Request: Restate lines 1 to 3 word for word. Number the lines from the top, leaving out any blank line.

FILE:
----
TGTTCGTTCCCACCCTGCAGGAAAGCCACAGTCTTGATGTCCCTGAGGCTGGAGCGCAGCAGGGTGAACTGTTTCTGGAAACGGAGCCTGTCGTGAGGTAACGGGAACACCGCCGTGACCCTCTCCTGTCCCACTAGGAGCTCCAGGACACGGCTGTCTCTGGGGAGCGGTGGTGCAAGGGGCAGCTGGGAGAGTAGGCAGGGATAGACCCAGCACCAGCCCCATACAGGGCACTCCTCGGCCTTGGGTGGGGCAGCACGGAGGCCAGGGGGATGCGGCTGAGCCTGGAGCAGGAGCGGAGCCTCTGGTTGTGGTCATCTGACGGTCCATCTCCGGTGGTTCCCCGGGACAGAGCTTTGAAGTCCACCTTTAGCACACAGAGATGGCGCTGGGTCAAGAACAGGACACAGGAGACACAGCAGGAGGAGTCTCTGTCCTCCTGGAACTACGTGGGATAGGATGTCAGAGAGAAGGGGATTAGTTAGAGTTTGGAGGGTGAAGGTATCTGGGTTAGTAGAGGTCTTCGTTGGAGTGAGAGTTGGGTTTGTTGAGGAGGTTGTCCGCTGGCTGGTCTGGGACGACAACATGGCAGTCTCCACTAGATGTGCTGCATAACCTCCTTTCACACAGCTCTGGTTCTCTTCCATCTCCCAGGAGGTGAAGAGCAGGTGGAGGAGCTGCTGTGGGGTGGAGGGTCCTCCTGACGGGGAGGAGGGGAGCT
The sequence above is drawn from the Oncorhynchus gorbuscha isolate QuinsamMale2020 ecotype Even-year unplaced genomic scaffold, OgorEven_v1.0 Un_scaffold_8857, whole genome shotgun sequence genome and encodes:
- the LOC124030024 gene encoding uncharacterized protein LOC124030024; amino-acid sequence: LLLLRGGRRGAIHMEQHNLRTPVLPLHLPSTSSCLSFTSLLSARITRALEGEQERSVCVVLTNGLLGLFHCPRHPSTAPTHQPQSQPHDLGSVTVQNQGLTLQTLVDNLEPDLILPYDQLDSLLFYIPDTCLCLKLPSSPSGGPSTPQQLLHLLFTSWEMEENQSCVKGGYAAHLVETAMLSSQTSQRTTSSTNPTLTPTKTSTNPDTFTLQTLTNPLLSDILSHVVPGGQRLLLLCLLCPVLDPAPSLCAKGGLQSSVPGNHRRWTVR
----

TGTTCGTTCCCACCCTGCAGGAAAGCCACAGTCTTGATGTCCCTGAGGCTGGAGCGCAGCAGGGTGAACTGTTTCTGGAAACGGAGCCTGTCGTGAGGTAACGGGAACACCGCCGTGACCCTCTCCTGTCCCACTAGGAGCTCCAGGACACGGCTGTCTCTGGGGAGCGGTGGTGCAAGGGGCAGCTGGGAGAGTAGGCAGGGATAGACCCAGCACCAGCCCCATACAGGGCACTCCTCGGCCTTGGGTGGGGCAGCACGGAGGCCAGGGGGATGCGGCTGAGCCTGGAGCAGGAGCGGAGCCTCTGGTTGTGGTCATCTGACGGTCCATCTCCGGTGGTTCCCCGGGACAGAGCTTTGAAGTCCACCTTTAGCACACAGAGATGGCGCTGGGTCAAGAACAGGACACAGGAGACACAGCAGGAGGAGTCTCTGTCCTCCTGGAACTACGTGGGATAGGATGTCAGAGAGAAGGGGATTAGTTAGAGTTTGGAGGGTGAAGGTATCTGGGTTAGTAGAGGTCTTCGTTGGAGTGAGAGTTGGGTTTGTTGAGGAGGTTGTCCGCTGGCTGGTCTGGGACGACAACATGGCAGTCTCCACTAGATGTGCTGCATAACCTCCTTTCACACAGCTCTGGTTCTCTTCCATCTCCCAGGAGGTGAAGAGCAGGTGGAGGAGCTGCTGTGGGGTGGAGGGTCCTCCTGACGGGGAGGAGGGGAGCT
The sequence above is drawn from the Oncorhynchus gorbuscha isolate QuinsamMale2020 ecotype Even-year unplaced genomic scaffold, OgorEven_v1.0 Un_scaffold_8857, whole genome shotgun sequence genome and encodes:
- the LOC124030024 gene encoding uncharacterized protein LOC124030024; amino-acid sequence: LLLLRGGRRGAIHMEQHNLRTPVLPLHLPSTSSCLSFTSLLSARITRALEGEQERSVCVVLTNGLLGLFHCPRHPSTAPTHQPQSQPHDLGSVTVQNQGLTLQTLVDNLEPDLILPYDQLDSLLFYIPDTCLCLKLPSSPSGGPSTPQQLLHLLFTSWEMEENQSCVKGGYAAHLVETAMLSSQTSQRTTSSTNPTLTPTKTSTNPDTFTLQTLTNPLLSDILSHVVPGGQRLLLLCLLCPVLDPAPSLCAKGGLQSSVPGNHRRWTVR